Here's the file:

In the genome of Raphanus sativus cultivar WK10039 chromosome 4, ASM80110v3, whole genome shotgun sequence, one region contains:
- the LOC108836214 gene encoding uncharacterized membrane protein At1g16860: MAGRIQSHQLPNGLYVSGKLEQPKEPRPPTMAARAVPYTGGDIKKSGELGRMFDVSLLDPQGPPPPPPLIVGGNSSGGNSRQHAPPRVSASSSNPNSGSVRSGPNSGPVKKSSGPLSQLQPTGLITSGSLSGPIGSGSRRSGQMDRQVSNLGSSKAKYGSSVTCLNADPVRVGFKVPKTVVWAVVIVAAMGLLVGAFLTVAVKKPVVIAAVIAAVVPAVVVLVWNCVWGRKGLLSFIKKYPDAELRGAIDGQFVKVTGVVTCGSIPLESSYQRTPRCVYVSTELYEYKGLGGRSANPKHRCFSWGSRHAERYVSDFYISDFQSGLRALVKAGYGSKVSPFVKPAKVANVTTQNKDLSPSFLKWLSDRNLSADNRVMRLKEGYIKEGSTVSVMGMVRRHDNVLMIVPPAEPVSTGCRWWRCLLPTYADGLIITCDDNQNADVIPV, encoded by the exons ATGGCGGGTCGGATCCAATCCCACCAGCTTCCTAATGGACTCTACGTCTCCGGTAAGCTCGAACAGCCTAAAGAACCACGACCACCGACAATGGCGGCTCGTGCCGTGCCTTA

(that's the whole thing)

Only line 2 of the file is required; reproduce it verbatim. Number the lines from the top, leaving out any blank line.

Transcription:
- the LOC108836214 gene encoding uncharacterized membrane protein At1g16860: MAGRIQSHQLPNGLYVSGKLEQPKEPRPPTMAARAVPYTGGDIKKSGELGRMFDVSLLDPQGPPPPPPLIVGGNSSGGNSRQHAPPRVSASSSNPNSGSVRSGPNSGPVKKSSGPLSQLQPTGLITSGSLSGPIGSGSRRSGQMDRQVSNLGSSKAKYGSSVTCLNADPVRVGFKVPKTVVWAVVIVAAMGLLVGAFLTVAVKKPVVIAAVIAAVVPAVVVLVWNCVWGRKGLLSFIKKYPDAELRGAIDGQFVKVTGVVTCGSIPLESSYQRTPRCVYVSTELYEYKGLGGRSANPKHRCFSWGSRHAERYVSDFYISDFQSGLRALVKAGYGSKVSPFVKPAKVANVTTQNKDLSPSFLKWLSDRNLSADNRVMRLKEGYIKEGSTVSVMGMVRRHDNVLMIVPPAEPVSTGCRWWRCLLPTYADGLIITCDDNQNADVIPV, encoded by the exons ATGGCGGGTCGGATCCAATCCCACCAGCTTCCTAATGGACTCTACGTCTCCGGTAAGCTCGAACAGCCTAAAGAACCACGACCACCGACAATGGCGGCTCGTGCCGTGCCTTA